For businesses, the corporate tax rate would be slashed from 35% to 20%. The committee says that today’s corporate tax rate is “the highest in the industrialized world.” The cut to 20% would be the largest reduction in the U.S. corporate tax rate in history.
While employee health and retirement benefits escaped unscathed, other tax preferences were not so lucky. The deduction for mortgage interest was cut back substantially, from the present law $1 million in acquisition indebtedness to only $500,000, and then only for mortgages related to a principal residence.
The state and local tax deduction (SALT) was also curtailed. The new bill proposes to completely abolish the deduction for state and local government income taxes paid, and allow a deduction for state and local property taxes paid, but only up to $10,000 a year.
Among other cancellations of tax breaks, the Work Opportunity Tax Credit (WOTC), that allows employers to take a tax credit for up to 40% of first year wages paid to certain target groups like food stamp recipients, would be repealed.
As the previous blog in this series pointed out, tax reform must include “pay-fors” to offset the gigantic revenue hits the U.S. Treasury will take for big individual and business tax cuts. The alternative would be irresponsible, of course, to simply pass the cost of tax cuts on to future generations in the form of a much larger public debt, already approaching $20 trillion.
With an actual tax reform legislative package now on the table at over 400 pages, the real fun begins. The House Ways and Means Committee is expected to begin “mark-up,” or amendments and votes in committee, on Nov. 6 and continue probably all week. This legislation is clearly on a fast-track to go to the House floor for final votes before Thanksgiving.
Following the House vote, presumably to approve a bill, all eyes will turn to the U.S. Senate, which will develop its own tax reform overhaul and conduct votes in committee, probably right after Thanksgiving. The next step would be to report the bill to the full U.S. Senate, which could vote sometime in early- to mid-December.
As Republicans learned painfully in the Obamacare repeal and replace effort, under special reconciliation parliamentary procedures, Republicans, who hold a 52-48 Senate majority, can pass tax reform legislation with only Republican votes. But they must hold at least 50 of those Republican votes, with Vice President Pence breaking any tie. Democrats are not expected to vote for tax reform.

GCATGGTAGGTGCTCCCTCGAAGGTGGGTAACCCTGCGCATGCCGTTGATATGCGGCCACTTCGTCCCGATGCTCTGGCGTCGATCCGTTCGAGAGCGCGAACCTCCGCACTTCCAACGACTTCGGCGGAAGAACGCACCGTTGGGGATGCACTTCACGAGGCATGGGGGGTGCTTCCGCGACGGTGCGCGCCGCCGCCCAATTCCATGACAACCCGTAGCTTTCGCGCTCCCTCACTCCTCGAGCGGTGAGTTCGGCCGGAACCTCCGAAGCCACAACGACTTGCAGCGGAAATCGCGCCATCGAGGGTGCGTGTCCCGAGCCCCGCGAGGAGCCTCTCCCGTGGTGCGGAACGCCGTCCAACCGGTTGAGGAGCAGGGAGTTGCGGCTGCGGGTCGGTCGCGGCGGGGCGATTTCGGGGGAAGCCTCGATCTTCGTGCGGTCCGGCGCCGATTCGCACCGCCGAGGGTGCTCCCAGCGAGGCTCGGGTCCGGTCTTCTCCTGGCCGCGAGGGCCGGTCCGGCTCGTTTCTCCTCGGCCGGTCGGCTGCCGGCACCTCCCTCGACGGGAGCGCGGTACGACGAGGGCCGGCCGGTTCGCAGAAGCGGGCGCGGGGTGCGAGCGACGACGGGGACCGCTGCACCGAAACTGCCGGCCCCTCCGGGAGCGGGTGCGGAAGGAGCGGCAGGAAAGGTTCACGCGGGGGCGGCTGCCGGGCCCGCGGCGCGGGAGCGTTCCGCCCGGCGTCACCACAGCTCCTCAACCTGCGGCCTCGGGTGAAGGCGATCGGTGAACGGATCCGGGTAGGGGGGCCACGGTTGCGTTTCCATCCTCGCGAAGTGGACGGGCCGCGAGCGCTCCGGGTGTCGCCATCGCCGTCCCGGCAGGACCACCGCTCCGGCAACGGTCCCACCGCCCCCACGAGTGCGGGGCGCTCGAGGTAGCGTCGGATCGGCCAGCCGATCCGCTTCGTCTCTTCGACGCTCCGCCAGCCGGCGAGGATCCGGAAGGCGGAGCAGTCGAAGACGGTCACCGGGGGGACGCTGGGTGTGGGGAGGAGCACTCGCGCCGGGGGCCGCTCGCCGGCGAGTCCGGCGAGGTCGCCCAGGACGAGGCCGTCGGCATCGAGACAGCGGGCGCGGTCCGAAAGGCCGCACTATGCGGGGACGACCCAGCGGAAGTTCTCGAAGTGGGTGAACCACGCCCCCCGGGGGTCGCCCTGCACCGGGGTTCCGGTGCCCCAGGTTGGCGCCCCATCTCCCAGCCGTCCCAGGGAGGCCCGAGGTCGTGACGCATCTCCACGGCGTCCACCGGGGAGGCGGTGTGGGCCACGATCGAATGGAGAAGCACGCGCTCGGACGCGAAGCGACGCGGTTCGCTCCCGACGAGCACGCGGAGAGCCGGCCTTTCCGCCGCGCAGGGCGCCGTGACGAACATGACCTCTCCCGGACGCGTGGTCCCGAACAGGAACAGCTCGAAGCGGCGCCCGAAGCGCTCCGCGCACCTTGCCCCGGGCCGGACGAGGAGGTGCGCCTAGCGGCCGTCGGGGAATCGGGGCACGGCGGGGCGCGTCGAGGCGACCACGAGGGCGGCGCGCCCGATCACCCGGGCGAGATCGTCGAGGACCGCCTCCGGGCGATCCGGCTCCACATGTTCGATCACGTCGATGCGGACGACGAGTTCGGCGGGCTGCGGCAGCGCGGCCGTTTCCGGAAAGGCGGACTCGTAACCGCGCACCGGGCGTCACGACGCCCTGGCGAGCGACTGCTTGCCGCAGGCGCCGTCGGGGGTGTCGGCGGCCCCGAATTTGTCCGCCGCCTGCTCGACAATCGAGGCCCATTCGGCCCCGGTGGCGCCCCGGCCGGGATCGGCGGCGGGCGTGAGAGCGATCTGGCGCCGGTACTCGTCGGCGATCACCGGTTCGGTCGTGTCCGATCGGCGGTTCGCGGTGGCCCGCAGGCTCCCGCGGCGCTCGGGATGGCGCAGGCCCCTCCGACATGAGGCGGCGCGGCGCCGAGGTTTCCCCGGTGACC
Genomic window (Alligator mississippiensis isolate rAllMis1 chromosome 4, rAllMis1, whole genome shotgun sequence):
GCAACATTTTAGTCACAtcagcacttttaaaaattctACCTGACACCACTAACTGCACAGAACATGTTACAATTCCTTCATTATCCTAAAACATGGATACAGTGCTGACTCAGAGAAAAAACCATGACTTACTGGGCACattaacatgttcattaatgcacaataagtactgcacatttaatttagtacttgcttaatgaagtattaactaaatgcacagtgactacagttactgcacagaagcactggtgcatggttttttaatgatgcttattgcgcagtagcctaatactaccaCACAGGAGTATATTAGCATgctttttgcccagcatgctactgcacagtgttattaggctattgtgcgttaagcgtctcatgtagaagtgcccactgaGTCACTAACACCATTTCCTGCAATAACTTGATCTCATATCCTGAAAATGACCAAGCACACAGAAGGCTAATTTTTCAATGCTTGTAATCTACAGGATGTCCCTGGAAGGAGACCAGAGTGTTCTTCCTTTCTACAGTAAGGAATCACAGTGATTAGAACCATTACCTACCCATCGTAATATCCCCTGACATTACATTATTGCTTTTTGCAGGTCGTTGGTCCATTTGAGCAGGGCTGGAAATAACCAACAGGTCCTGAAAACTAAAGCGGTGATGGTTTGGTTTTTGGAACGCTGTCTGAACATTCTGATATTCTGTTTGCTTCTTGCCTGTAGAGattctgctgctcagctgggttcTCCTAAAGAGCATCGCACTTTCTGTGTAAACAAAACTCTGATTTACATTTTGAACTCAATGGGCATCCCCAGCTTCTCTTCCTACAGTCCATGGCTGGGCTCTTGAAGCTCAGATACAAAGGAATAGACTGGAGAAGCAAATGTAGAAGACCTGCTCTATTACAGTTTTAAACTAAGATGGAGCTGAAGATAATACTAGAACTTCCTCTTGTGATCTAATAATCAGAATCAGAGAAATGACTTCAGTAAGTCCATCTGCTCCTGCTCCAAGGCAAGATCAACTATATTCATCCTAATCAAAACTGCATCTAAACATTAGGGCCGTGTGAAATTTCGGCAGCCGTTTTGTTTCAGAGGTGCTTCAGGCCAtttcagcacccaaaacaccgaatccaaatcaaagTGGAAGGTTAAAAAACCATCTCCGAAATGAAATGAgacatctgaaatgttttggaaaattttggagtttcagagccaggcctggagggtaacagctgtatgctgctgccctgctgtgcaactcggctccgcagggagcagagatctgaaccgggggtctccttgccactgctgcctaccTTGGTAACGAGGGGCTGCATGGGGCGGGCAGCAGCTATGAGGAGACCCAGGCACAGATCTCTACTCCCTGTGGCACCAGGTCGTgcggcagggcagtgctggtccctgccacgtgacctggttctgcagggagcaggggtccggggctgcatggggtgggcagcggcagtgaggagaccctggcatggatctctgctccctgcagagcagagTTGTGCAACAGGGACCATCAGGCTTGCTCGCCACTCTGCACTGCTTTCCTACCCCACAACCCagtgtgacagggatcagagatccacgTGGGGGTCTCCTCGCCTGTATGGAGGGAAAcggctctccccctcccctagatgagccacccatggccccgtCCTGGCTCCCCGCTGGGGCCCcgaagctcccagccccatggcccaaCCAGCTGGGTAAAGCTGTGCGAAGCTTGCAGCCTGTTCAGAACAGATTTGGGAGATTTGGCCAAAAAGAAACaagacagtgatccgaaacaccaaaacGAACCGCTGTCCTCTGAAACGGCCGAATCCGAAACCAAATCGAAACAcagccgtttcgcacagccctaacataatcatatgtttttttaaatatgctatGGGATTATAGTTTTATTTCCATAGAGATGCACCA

Thus, the real test of tax reform 2017 will not be in the House, where passage is assured, but in the Senate, where skeptical Republican moderates could have problems with the tax reform bill, as they did with ACA repeal.
When and if a tax reform measure clears the Senate, the next battle will take place in the House-Senate conference to reconcile differences in the bills passed by each chamber. Supporters hope they can conclude a final bill and send it to the president’s desk before year-end.
Enacting into law “the biggest transformation of the U.S. tax code in 30 years,” to use the Wall Street Journal’s characterization, especially in only two months, will be a Herculean task.
Whether President Trump gets to claim a tax cut victory will not depend at all on the big tax cuts for individuals and businesses – tax reform’s clear “winners.” Rather, it will be tax reform’s “losers,” those sectors of the economy like home builders, realtors and state and local governments, whose cherished tax breaks and deductions are repealed to pay for tax cuts, that can stand in the way of success.
Employers will be watching closely as the House Ways and Means Committee, the full House of Representatives, the Senate Finance Committee, the full U.S. Senate and a possible House-Senate conference committee take decisive steps toward tax reform 2017. The key issue will come down to winners and losers and, for employers, whether existing tax breaks for employer-sponsored health and retirement benefits are preserved.